[Hpn] NewGenesis challenges homeless to earn their keep;Denver, CO.;11/14/01
Morgan W. Brown
Wed, 14 Nov 2001 10:15:28 -0500
Wednesday, November 14, 2001
Denver Post <http://www.denverpost.com>
NewGenesis challenges homeless to earn their keep
By Dick Kreck <email@example.com>
Denver Post Staff Writer
Wednesday, November 14, 2001 - The bunks are lined up in precise rows. The
walls and floor are spotless. No college dorm room was ever this tidy.
The basement of Central Presbyterian Church, 17th and Sherman, has been a
home for the homeless since 1985, but it didn't always look this good.
"It was heinous," said Page Peary, executive director for NewGenesis, a
"transitional community" for homeless men. It was a poorly lighted, cramped
dungeon where a few dozen men slept on mats on the floor of the 100-year-old
church's basement to get in out of the cold, then were sent on their way the
Today, the shelter serves 2,500 men annually in a bright space kept
ship-shape, in part, by its residents, who must help with domestic chores to
keep the center running. It is the city's only shelter that requires
residents to hold a full-time job and to pay their way en route to what they
hope will be a new start.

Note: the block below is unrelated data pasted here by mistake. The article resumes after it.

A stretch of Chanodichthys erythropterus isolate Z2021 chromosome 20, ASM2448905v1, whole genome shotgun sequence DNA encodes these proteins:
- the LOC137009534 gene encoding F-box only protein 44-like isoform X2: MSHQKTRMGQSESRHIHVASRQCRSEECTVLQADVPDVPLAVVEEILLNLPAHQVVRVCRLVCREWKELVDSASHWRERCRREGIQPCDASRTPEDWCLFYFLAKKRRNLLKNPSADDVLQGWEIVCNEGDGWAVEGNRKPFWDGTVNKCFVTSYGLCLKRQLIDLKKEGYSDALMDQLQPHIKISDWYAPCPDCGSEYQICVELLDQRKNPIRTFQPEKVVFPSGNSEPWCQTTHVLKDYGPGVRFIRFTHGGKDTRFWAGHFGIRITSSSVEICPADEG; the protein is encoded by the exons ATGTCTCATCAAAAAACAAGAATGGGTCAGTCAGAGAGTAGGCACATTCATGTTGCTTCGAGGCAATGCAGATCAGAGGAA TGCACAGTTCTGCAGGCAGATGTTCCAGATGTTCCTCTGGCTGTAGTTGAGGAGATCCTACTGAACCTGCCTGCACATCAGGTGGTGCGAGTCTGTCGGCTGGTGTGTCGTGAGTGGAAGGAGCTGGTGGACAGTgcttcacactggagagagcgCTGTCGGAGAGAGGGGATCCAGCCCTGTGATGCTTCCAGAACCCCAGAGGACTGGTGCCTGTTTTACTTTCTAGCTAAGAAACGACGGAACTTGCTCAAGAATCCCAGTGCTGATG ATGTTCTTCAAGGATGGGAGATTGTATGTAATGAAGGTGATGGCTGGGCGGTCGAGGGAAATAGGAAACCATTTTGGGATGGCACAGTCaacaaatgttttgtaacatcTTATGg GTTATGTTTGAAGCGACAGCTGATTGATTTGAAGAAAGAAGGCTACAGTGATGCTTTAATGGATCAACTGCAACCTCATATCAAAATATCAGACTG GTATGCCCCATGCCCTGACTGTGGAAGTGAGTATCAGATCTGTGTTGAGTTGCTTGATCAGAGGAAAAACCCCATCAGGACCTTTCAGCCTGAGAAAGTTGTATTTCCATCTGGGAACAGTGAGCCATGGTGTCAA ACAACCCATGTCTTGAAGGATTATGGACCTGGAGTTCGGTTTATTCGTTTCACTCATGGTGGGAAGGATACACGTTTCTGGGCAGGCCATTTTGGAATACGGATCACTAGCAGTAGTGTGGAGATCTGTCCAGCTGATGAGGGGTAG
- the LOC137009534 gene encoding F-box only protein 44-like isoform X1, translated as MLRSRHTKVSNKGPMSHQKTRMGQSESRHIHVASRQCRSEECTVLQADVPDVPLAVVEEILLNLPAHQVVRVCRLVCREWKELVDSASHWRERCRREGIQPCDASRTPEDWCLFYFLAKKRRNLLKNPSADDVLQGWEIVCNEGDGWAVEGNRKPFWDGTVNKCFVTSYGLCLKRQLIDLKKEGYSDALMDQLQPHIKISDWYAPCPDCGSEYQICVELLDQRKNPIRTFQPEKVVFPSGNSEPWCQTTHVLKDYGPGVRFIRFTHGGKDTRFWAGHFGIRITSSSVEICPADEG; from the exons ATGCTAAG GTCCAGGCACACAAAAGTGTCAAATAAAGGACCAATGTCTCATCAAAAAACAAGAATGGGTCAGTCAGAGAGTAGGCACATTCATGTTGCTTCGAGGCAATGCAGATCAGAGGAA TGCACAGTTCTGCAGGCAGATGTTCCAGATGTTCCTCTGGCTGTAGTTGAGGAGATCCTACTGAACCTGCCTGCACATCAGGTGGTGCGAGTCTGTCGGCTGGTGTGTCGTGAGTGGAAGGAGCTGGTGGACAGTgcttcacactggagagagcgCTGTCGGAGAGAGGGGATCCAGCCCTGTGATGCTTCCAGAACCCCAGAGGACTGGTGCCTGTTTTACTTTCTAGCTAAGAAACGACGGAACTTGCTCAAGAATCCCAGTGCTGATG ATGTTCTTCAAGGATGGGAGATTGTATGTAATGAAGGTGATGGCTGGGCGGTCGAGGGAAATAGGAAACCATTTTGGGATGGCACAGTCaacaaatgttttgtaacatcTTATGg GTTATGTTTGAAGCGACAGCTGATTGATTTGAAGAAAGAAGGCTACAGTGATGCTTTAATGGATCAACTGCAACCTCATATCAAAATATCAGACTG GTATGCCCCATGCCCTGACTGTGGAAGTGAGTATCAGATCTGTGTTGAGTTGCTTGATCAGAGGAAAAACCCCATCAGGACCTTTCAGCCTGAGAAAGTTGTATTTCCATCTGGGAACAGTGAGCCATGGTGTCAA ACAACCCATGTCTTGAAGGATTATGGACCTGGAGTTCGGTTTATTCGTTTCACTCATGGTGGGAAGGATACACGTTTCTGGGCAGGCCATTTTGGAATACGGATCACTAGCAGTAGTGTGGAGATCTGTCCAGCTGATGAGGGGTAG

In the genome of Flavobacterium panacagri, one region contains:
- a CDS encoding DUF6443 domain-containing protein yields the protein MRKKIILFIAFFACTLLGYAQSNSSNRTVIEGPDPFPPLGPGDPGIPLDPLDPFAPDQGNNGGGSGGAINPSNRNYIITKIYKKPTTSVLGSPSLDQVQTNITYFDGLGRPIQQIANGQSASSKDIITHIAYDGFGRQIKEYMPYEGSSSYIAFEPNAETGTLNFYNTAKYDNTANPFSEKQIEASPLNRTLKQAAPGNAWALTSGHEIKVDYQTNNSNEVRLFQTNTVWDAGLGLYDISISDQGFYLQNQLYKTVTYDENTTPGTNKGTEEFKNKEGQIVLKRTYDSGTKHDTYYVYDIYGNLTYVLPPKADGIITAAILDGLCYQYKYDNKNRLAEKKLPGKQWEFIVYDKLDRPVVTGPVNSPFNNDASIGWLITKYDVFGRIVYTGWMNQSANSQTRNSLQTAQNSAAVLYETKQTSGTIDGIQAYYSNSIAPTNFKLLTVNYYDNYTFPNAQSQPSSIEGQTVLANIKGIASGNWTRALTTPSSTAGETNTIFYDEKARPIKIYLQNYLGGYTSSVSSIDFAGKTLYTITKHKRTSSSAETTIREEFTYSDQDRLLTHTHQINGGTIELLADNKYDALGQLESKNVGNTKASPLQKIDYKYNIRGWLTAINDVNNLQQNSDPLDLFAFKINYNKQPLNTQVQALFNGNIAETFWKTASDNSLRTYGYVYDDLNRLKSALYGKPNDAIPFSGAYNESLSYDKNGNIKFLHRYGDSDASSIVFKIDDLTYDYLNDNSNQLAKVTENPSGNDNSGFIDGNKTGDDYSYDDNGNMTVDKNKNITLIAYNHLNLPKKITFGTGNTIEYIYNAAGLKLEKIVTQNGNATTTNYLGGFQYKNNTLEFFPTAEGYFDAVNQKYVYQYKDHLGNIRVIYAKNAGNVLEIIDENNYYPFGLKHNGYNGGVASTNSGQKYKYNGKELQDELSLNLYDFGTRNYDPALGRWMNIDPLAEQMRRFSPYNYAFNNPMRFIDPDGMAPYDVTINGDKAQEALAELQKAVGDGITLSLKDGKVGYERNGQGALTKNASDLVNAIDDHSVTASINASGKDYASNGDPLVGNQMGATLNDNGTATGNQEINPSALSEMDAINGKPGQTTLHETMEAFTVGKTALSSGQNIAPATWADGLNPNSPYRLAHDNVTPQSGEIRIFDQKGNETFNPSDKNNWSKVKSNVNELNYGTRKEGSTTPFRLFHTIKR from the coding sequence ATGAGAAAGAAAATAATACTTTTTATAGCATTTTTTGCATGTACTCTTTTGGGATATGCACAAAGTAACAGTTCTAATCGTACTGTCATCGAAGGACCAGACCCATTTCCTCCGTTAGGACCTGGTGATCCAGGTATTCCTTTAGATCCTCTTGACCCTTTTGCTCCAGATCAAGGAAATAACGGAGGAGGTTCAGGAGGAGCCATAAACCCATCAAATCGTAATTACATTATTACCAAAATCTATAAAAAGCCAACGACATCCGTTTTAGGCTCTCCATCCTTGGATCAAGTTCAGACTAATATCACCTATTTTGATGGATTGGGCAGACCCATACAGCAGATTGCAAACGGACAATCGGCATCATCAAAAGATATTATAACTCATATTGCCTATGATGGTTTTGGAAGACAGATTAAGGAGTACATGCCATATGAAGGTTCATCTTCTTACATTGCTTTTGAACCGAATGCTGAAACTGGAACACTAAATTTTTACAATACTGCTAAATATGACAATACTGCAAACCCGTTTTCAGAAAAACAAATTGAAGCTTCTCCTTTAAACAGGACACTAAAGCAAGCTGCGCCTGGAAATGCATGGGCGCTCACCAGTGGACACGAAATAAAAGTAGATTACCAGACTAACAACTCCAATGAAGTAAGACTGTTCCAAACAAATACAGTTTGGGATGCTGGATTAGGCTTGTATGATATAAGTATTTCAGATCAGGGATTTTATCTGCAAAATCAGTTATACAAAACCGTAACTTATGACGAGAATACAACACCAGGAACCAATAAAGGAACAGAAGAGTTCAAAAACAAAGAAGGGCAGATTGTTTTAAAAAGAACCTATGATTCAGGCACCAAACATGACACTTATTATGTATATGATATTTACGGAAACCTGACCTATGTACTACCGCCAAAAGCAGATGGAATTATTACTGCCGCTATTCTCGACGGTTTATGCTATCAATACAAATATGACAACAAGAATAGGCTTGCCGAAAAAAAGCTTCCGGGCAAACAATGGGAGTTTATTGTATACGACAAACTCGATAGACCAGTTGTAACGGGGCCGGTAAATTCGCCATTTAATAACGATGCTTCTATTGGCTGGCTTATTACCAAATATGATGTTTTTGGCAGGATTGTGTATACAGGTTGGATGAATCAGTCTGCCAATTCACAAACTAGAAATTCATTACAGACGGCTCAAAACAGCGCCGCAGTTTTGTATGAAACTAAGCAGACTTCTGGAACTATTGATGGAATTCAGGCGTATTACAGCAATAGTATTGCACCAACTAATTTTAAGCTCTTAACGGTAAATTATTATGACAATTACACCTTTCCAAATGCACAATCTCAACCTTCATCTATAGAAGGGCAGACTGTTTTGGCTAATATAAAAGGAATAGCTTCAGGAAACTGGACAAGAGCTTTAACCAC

NewGenesis recently began a similar, small pilot program for homeless women
In the NewGenesis program, men go through a 12-week series of steps,
beginning with an evaluation. Some of those who show up at the shelter have
mental problems, many are addicted to drugs, and more than a few have been
guests at the city's detox unit so many times that they are referred to as
"frequent fliers." About a third drop out in the first 45 days.
The next step is workshops to relearn social skills - support groups, drug
and alcohol counseling, job training and meal preparation - because many of
the residents have led solitary lives for two years or more.
The ultimate goal is "helping men regain their accountability," according to
Peary. To do this, the program maintains 20 apartments and a house "where
they practice for six months to a year the things they learned here. Things
as basic as getting a checking account or getting a driver's license."
"We challenge them to get back to work. They have to work to stay here. We
have one man who is making $27 an hour as a drywaller."
Peary, 54, went to Vietnam with the military in 1970 and worked with
He wound up in Germany, took correspondence courses from the University of
Maryland, then went to Boston University for graduate work in psychology.
Later he ran drug and alcohol programs in Washington, D.C., and Florida.
Peary, who since 1997 has been running NewGenesis, has a hard-eyed view of
the plight of the men he helps. "This is where the most impact, I think, can
be made. I don't want sympathy for the homeless. I want empathy for their
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more than $1.3 million to 61 agencies last year serving children, the
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Morgan W. Brown
Montpelier Vermont USA
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